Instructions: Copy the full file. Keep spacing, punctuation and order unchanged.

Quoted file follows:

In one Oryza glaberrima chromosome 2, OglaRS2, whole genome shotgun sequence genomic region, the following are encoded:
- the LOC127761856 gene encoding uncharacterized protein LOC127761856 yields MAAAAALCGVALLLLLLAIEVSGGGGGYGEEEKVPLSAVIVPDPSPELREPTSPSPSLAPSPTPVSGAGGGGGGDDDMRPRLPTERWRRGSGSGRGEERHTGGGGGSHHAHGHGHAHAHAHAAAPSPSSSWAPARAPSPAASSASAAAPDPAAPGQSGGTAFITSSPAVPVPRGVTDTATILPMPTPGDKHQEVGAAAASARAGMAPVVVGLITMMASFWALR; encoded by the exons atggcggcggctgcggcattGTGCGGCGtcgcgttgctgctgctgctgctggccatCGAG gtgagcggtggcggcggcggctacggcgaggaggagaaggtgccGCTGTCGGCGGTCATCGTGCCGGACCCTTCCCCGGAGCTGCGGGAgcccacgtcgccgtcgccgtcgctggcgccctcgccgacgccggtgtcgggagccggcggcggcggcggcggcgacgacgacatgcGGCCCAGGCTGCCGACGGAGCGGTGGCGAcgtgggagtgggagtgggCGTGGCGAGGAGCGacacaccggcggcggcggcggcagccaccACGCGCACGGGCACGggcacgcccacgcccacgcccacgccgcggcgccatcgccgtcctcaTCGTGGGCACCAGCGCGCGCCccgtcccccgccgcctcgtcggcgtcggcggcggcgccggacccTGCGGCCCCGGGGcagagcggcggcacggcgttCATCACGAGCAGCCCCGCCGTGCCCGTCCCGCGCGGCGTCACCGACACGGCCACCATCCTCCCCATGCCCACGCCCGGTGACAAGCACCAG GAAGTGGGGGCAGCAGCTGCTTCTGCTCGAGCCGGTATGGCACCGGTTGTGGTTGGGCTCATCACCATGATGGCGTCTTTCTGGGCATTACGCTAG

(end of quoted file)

In one Oryza glaberrima chromosome 2, OglaRS2, whole genome shotgun sequence genomic region, the following are encoded:
- the LOC127761856 gene encoding uncharacterized protein LOC127761856 yields MAAAAALCGVALLLLLLAIEVSGGGGGYGEEEKVPLSAVIVPDPSPELREPTSPSPSLAPSPTPVSGAGGGGGGDDDMRPRLPTERWRRGSGSGRGEERHTGGGGGSHHAHGHGHAHAHAHAAAPSPSSSWAPARAPSPAASSASAAAPDPAAPGQSGGTAFITSSPAVPVPRGVTDTATILPMPTPGDKHQEVGAAAASARAGMAPVVVGLITMMASFWALR; encoded by the exons atggcggcggctgcggcattGTGCGGCGtcgcgttgctgctgctgctgctggccatCGAG gtgagcggtggcggcggcggctacggcgaggaggagaaggtgccGCTGTCGGCGGTCATCGTGCCGGACCCTTCCCCGGAGCTGCGGGAgcccacgtcgccgtcgccgtcgctggcgccctcgccgacgccggtgtcgggagccggcggcggcggcggcggcgacgacgacatgcGGCCCAGGCTGCCGACGGAGCGGTGGCGAcgtgggagtgggagtgggCGTGGCGAGGAGCGacacaccggcggcggcggcggcagccaccACGCGCACGGGCACGggcacgcccacgcccacgcccacgccgcggcgccatcgccgtcctcaTCGTGGGCACCAGCGCGCGCCccgtcccccgccgcctcgtcggcgtcggcggcggcgccggacccTGCGGCCCCGGGGcagagcggcggcacggcgttCATCACGAGCAGCCCCGCCGTGCCCGTCCCGCGCGGCGTCACCGACACGGCCACCATCCTCCCCATGCCCACGCCCGGTGACAAGCACCAG GAAGTGGGGGCAGCAGCTGCTTCTGCTCGAGCCGGTATGGCACCGGTTGTGGTTGGGCTCATCACCATGATGGCGTCTTTCTGGGCATTACGCTAG